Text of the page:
Home » Jazz Articles » Matthew Stevens: Pittsburgh

5
Album Review

Matthew Stevens: Pittsburgh

By

Sign in to view read count
Matthew Stevens: Pittsburgh
Good things were promised by New York-based guitarist Matthew Stevens' fusionesque sophomore album, Preverbal (Ropeadope, 2017). It was made with a kicking trio comprising the exceptional bassist Vicente Archer, a longstanding associate of Robert Glasper, and drummer Eric Doob, whose credits include organist Dr. Lonnie Smith and, alongside Stevens, trumpeter Christian Scott. In the normal course of events, said good things would likely have come by autumn 2021, perhaps in the form of another trio album. But the timeline was messed up, first by lockdown, then by a broken elbow Stevens suffered in a bike accident.

So what we have with the solo album Pittsburgh is a stopgap. Recorded in early 2021, it presents eleven short originals, performed on an acoustic guitar, with no overdubs or sound layering of any kind. The pieces are not fragments, they are fully formed compositions; one is a reimagined version of "Cocoon" from the aforementioned Preverbal. Variegated but hanging together nicely, the tunes range from the abstract and experimental through the lyrical and hymnlike. Preliminary versions of some of them were performed by Stevens as part of Pittsburgh's Jazz Gallery's Lockdown Sessions video series. A few would stand longer workouts on Stevens' next plugged-in album with his band; the ballad "Buckets" and the churchy "Foreign Ghosts," for instance, along with the ebullient "Can Am," composed to celebrate the Canadian-born Stevens' recently obtained American citizenship.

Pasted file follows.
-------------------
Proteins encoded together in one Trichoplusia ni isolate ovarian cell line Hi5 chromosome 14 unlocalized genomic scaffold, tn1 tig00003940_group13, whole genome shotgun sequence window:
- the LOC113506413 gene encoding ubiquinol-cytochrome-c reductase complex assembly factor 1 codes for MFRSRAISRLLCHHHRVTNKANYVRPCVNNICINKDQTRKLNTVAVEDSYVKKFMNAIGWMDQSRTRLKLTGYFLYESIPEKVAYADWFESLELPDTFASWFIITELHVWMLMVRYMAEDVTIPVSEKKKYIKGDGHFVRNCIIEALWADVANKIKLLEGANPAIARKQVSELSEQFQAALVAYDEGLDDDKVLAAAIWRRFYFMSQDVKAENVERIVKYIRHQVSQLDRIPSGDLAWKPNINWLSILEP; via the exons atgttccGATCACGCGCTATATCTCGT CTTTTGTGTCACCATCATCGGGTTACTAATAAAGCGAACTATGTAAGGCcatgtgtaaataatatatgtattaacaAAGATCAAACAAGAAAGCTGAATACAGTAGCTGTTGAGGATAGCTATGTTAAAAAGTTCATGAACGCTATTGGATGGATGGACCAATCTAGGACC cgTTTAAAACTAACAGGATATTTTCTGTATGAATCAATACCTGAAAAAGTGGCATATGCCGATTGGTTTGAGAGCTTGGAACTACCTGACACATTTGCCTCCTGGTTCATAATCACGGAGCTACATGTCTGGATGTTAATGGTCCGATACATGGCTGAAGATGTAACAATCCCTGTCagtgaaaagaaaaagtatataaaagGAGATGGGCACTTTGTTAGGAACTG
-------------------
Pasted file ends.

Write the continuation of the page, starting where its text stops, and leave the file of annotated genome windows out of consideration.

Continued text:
The disappointment here is the playing time, which is just 32 minutes. In the digital age one is more often presented with albums which are too long rather than too short. But 32 minutes would have been considered wanting even during the analogue era, transcendent exceptions such as John Coltrane's A Love Supreme (Impulse, 1965) notwithstanding.

Track Listing

Ambler; Purpose of a Machine; Buckets; Can Am; Foreign Ghosts; Northern Touch; Cocoon; Ending Is Beginning; Blue Blues; Broke; Miserere.

Personnel

Matthew Stevens: guitar.

Album information

Title: Pittsburgh | Year Released: 2021 | Record Label: Whirlwind Recordings


FOR THE LOVE OF JAZZ
Get the Jazz Near You newsletter All About Jazz has been a pillar of jazz since 1995, championing it as an art form and, more importantly, supporting the musicians who create it. Our enduring commitment has made "AAJ" one of the most culturally important websites of its kind, read by hundreds of thousands of fans, musicians and industry figures every month.

WE NEED YOUR HELP
To expand our coverage even further and develop new means to foster jazz discovery and connectivity we need your help. You can become a sustaining member for a modest $20 and in return, we'll immediately hide those pesky ads plus provide access to future articles for a full year. This winning combination will vastly improve your AAJ experience and allow us to vigorously build on the pioneering work we first started in 1995. So enjoy an ad-free AAJ experience and help us remain a positive beacon for jazz by making a donation today.

Post a comment about this album

Tags

More

New Oxford Brevity
Dominic Lash / Pat Thomas
Dedicated To You
Joe Coughlin
Times Like These
Nica Carrington
Blue Note Re:imagined II
Various Artists

Popular

Get more of a good thing!

Our weekly newsletter highlights our top stories, our special offers, and includes upcoming jazz events near you.